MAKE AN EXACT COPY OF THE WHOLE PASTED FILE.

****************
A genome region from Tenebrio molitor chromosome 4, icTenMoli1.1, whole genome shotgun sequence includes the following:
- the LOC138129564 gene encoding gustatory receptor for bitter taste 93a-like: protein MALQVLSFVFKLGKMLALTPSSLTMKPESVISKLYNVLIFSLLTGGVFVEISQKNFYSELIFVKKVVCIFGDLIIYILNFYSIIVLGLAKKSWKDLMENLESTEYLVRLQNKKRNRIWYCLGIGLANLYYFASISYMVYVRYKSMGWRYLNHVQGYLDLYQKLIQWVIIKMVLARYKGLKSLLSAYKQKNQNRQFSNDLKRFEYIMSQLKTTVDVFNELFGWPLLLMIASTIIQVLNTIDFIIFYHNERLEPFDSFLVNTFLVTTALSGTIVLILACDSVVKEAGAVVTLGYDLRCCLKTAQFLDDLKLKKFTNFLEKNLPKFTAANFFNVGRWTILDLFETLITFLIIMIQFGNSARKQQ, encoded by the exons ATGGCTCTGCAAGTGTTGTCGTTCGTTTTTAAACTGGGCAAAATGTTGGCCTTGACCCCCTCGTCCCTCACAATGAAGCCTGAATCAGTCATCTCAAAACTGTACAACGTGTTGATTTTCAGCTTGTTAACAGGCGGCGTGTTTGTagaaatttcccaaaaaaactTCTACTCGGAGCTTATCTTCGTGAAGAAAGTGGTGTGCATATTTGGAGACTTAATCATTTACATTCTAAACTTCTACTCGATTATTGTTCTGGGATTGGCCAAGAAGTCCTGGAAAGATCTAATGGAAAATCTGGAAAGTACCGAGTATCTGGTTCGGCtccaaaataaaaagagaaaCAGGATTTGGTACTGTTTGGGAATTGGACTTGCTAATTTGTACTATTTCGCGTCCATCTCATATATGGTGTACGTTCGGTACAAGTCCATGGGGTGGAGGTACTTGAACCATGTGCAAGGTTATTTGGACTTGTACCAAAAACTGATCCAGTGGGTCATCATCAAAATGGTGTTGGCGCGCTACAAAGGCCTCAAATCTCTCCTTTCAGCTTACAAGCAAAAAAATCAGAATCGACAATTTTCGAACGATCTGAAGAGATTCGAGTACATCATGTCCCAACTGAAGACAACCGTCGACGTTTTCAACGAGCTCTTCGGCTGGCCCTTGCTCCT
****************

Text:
A genome region from Tenebrio molitor chromosome 4, icTenMoli1.1, whole genome shotgun sequence includes the following:
- the LOC138129564 gene encoding gustatory receptor for bitter taste 93a-like: protein MALQVLSFVFKLGKMLALTPSSLTMKPESVISKLYNVLIFSLLTGGVFVEISQKNFYSELIFVKKVVCIFGDLIIYILNFYSIIVLGLAKKSWKDLMENLESTEYLVRLQNKKRNRIWYCLGIGLANLYYFASISYMVYVRYKSMGWRYLNHVQGYLDLYQKLIQWVIIKMVLARYKGLKSLLSAYKQKNQNRQFSNDLKRFEYIMSQLKTTVDVFNELFGWPLLLMIASTIIQVLNTIDFIIFYHNERLEPFDSFLVNTFLVTTALSGTIVLILACDSVVKEAGAVVTLGYDLRCCLKTAQFLDDLKLKKFTNFLEKNLPKFTAANFFNVGRWTILDLFETLITFLIIMIQFGNSARKQQ, encoded by the exons ATGGCTCTGCAAGTGTTGTCGTTCGTTTTTAAACTGGGCAAAATGTTGGCCTTGACCCCCTCGTCCCTCACAATGAAGCCTGAATCAGTCATCTCAAAACTGTACAACGTGTTGATTTTCAGCTTGTTAACAGGCGGCGTGTTTGTagaaatttcccaaaaaaactTCTACTCGGAGCTTATCTTCGTGAAGAAAGTGGTGTGCATATTTGGAGACTTAATCATTTACATTCTAAACTTCTACTCGATTATTGTTCTGGGATTGGCCAAGAAGTCCTGGAAAGATCTAATGGAAAATCTGGAAAGTACCGAGTATCTGGTTCGGCtccaaaataaaaagagaaaCAGGATTTGGTACTGTTTGGGAATTGGACTTGCTAATTTGTACTATTTCGCGTCCATCTCATATATGGTGTACGTTCGGTACAAGTCCATGGGGTGGAGGTACTTGAACCATGTGCAAGGTTATTTGGACTTGTACCAAAAACTGATCCAGTGGGTCATCATCAAAATGGTGTTGGCGCGCTACAAAGGCCTCAAATCTCTCCTTTCAGCTTACAAGCAAAAAAATCAGAATCGACAATTTTCGAACGATCTGAAGAGATTCGAGTACATCATGTCCCAACTGAAGACAACCGTCGACGTTTTCAACGAGCTCTTCGGCTGGCCCTTGCTCCT